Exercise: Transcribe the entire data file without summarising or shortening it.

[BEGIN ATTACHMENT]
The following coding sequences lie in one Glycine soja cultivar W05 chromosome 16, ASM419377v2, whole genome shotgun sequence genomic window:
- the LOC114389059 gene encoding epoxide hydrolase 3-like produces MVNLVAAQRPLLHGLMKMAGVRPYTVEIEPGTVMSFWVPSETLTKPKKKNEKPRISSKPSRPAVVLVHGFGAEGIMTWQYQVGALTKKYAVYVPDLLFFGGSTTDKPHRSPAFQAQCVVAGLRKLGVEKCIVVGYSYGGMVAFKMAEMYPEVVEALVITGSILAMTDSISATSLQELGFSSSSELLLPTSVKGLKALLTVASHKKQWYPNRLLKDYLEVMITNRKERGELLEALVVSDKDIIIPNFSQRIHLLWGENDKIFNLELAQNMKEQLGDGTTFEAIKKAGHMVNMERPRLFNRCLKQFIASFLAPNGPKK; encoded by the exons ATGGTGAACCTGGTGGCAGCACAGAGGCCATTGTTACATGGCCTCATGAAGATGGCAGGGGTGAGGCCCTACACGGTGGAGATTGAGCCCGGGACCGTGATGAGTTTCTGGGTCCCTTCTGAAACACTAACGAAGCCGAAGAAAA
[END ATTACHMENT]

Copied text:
The following coding sequences lie in one Glycine soja cultivar W05 chromosome 16, ASM419377v2, whole genome shotgun sequence genomic window:
- the LOC114389059 gene encoding epoxide hydrolase 3-like produces MVNLVAAQRPLLHGLMKMAGVRPYTVEIEPGTVMSFWVPSETLTKPKKKNEKPRISSKPSRPAVVLVHGFGAEGIMTWQYQVGALTKKYAVYVPDLLFFGGSTTDKPHRSPAFQAQCVVAGLRKLGVEKCIVVGYSYGGMVAFKMAEMYPEVVEALVITGSILAMTDSISATSLQELGFSSSSELLLPTSVKGLKALLTVASHKKQWYPNRLLKDYLEVMITNRKERGELLEALVVSDKDIIIPNFSQRIHLLWGENDKIFNLELAQNMKEQLGDGTTFEAIKKAGHMVNMERPRLFNRCLKQFIASFLAPNGPKK; encoded by the exons ATGGTGAACCTGGTGGCAGCACAGAGGCCATTGTTACATGGCCTCATGAAGATGGCAGGGGTGAGGCCCTACACGGTGGAGATTGAGCCCGGGACCGTGATGAGTTTCTGGGTCCCTTCTGAAACACTAACGAAGCCGAAGAAAA